National Union wants illegal West Bank outposts declared legal and permission for construction in the territories. The party is also opposed to a withdrawal from the Golan Heights or a Palestinian state.
And that's without even considering all the issues with Yisrael Beiteinu.... Netanyahu probably needs to be reminded again why he wanted this job in the first place.


JPost has more on what Netanyahu offered Livni.
Despite Livni's claim that the new government's platform would not be to her party's liking, Netanyahu insisted that he had offered her "full partnership" in setting its guidelines.

"I also offered to give Kadima two of the top three ministries [undoubtedly the foreign ministry for herself and the defense ministry for Shaul Mofaz. CiJ], I said peace talks would progress, and that we would act to introduce electoral reforms and to solve the conversion issue," he continued.

"If there's a will, there's a way; and if there is a will there is unity," he continued. "Unfortunately, she totally rejected unity, and refused even to set up dialogue team in order to strike a partnership."

Netanyahu had made efforts over the last few days to reach out to Livni and persuade her that his government would pursue peace with the Palestinians and that there was no ideological basis for not joining the coalition.


An MK who met with Livni this week said she had already made it clear that there was no chance Kadima would join Netanyahu's government.

President Shimon Peres has met with Kadima MKs over the last few days in an effort to push the formation of national unity government. Many Kadima MKs have said in closed conversations that they believed the party should join Netanyahu's government, but the only MKs who have said so publicly are Transportation Minister Shaul Mofaz [who would be defense minister in a unity government. CiJ] and his ally, Ronit Tirosh [who would probably be education minister - she's a former director general of the education ministry. CiJ].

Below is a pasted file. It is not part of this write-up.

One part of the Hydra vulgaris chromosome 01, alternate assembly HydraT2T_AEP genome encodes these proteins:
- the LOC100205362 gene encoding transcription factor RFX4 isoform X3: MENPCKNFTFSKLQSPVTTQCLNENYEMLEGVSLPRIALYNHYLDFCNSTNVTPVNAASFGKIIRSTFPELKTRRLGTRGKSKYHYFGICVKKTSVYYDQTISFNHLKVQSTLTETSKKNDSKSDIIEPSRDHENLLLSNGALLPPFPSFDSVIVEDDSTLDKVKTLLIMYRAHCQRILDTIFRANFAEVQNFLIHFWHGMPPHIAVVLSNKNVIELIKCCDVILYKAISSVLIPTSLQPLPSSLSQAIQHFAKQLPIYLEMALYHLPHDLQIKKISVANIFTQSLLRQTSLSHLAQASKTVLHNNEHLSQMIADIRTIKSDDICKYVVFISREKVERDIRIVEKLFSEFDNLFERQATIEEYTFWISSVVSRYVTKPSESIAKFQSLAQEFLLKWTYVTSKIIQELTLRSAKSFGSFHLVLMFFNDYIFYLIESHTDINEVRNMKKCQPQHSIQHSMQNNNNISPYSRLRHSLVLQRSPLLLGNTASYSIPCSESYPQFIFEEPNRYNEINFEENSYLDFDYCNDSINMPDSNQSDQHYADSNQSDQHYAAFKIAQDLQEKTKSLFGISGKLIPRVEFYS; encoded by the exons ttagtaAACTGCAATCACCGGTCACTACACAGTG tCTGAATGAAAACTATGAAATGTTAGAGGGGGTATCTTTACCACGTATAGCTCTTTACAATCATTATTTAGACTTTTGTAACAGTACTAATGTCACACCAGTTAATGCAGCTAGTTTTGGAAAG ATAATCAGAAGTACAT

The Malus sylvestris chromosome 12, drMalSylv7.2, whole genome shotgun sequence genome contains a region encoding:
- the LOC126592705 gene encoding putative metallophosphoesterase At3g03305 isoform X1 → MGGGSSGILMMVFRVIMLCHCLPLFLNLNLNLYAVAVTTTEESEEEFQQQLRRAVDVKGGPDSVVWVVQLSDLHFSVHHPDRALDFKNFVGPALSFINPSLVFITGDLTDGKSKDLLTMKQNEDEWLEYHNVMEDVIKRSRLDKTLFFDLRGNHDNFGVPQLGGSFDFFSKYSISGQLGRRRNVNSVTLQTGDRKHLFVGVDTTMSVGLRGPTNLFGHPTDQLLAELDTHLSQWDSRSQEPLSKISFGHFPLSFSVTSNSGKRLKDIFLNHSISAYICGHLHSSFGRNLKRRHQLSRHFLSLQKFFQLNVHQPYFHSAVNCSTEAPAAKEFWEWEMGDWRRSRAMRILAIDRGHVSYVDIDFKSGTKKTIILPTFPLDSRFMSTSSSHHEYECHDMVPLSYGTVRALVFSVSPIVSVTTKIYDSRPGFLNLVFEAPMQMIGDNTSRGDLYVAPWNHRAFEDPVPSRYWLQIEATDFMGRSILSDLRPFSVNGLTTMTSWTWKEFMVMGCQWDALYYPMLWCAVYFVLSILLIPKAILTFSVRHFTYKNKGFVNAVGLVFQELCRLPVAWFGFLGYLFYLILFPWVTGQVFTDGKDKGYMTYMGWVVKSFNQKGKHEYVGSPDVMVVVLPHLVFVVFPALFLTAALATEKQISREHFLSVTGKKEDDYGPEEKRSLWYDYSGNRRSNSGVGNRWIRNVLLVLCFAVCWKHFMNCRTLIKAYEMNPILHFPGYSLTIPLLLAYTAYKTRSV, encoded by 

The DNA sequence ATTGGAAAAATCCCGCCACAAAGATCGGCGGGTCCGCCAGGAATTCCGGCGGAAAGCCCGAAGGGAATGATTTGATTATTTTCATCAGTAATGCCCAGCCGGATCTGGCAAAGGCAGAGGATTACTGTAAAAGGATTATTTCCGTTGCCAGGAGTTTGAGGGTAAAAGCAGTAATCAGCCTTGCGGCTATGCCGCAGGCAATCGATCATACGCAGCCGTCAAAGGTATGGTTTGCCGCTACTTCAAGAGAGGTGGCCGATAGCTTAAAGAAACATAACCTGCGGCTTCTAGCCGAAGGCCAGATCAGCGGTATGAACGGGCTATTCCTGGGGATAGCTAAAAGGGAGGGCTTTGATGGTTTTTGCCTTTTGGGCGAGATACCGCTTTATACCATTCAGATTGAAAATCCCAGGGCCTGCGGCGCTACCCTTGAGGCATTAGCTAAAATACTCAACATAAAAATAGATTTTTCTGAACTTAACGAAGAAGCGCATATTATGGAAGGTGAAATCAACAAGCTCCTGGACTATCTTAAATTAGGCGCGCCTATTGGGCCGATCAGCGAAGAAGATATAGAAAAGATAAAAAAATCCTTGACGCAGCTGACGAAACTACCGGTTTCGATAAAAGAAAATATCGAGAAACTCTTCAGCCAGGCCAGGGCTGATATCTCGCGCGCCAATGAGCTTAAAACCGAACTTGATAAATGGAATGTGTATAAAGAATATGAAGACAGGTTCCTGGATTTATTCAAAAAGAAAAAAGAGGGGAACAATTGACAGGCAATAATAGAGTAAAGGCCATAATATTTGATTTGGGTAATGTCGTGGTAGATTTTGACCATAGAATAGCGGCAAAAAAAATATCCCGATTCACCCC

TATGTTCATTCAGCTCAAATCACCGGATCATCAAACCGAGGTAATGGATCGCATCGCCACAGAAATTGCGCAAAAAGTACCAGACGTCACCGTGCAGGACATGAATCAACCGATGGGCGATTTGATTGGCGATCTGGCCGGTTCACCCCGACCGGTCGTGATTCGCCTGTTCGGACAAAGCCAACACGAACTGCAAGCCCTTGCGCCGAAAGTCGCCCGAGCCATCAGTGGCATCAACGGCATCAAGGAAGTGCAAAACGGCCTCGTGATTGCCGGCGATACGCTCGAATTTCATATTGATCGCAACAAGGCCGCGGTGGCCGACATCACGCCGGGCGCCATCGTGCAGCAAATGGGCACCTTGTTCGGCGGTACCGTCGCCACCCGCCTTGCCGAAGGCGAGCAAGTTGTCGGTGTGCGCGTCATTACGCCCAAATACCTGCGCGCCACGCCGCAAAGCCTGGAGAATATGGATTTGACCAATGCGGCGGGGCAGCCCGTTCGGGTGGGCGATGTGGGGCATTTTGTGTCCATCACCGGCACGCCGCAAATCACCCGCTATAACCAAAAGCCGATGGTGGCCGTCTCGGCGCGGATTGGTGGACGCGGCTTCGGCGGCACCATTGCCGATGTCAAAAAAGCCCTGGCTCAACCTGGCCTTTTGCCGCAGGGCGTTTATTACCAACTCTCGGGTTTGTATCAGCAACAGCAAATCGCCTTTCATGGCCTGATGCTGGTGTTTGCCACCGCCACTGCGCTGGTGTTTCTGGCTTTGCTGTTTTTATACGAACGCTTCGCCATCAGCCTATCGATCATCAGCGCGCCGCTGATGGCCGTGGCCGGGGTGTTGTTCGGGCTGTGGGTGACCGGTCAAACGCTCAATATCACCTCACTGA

Sources close to Mofaz had left open the possibility that if Livni formally closed the door on a unity government Friday, some of the MKs who agreed with him would vocalize their discontent. But they expressed doubt that the MKs would risk angering Livni, who could decide who receives portfolios in a future government.

Kadima MK Marina Solodkin said she had a difficult time explaining to Russian immigrant activists in the party why the party would remain in the opposition.

"I tell them that it's only temporary and that when the challenges Israel is facing intensify, the government will fall," Solodkin said. "I also tell them that as Marxism teaches, things often happen against the will of humanity."
By the way, Kadima claims to have a poll that says that 70% of its voters want it in opposition as opposed to the Shvakim Panorama poll that was on Israel Radio on Thursday that claimed that 85% of Kadima voters wanted the party in a national unity government under Netanyahu. A little confusion there....


At 4:33 PM, Blogger Kae Gregory said...

I aplaud Livni on her courageous stand and I would like to say that I agree with her on the idea of two states - kinda. I believe that there should be two states. One in within the borders of the current state and the disputed territories - Israel - as a Jewish state. And the other - Palestine - somewhere else.

At 7:30 PM, Blogger NormanF said...

This is the first time I heard Kadima declaring it has principles.

Let's see how it lives up to them in the opposition.

At 8:34 PM, Blogger 1Trader said...

It's very discouraging to see Bibi pleading with Livni. The voters want to be rid of the Olmert circus, but Bibi wants to "reach across the aisle" like McCain.

Israel needs a PM like Begin to resist the coming attacks from the Obama regime, one can only hope that Bibi's heart can become hardened.

At 8:39 PM, Blogger 1Trader said...

NormanF, what a silly comment, of course Kadima has principles, you can read them in the PLO charter and the minutes of the Durban conference.

At 8:02 AM, Blogger the_raptor said...

Any chance that Bibi can peel Shaul Mofaz away from Kadima?

At 3:57 AM, Blogger NormanF said...

the raptor: the most likeliest outcome would be if Livni falters in the opposition and is replaced by Mofaz, I do see Kadima then joining a Likud-led government. That won't happen though for awhile.

At 7:21 AM, Blogger NormanF said...

UPDATE: In a bid to upstage Tzipi Livni, Ehud Barak's shrunken Labor Party may yet join a national unity government. If Barak can get support within Labor for it, odds are good he'll remain in the Defense Ministry.

And if that happens, Shaul Mofaz could bolt Kadima sooner, leaving Tzipi Livni twisting slowly in the political wind.


Barak And Mofaz Not Closing Door On Joining Unity Government

Read it all.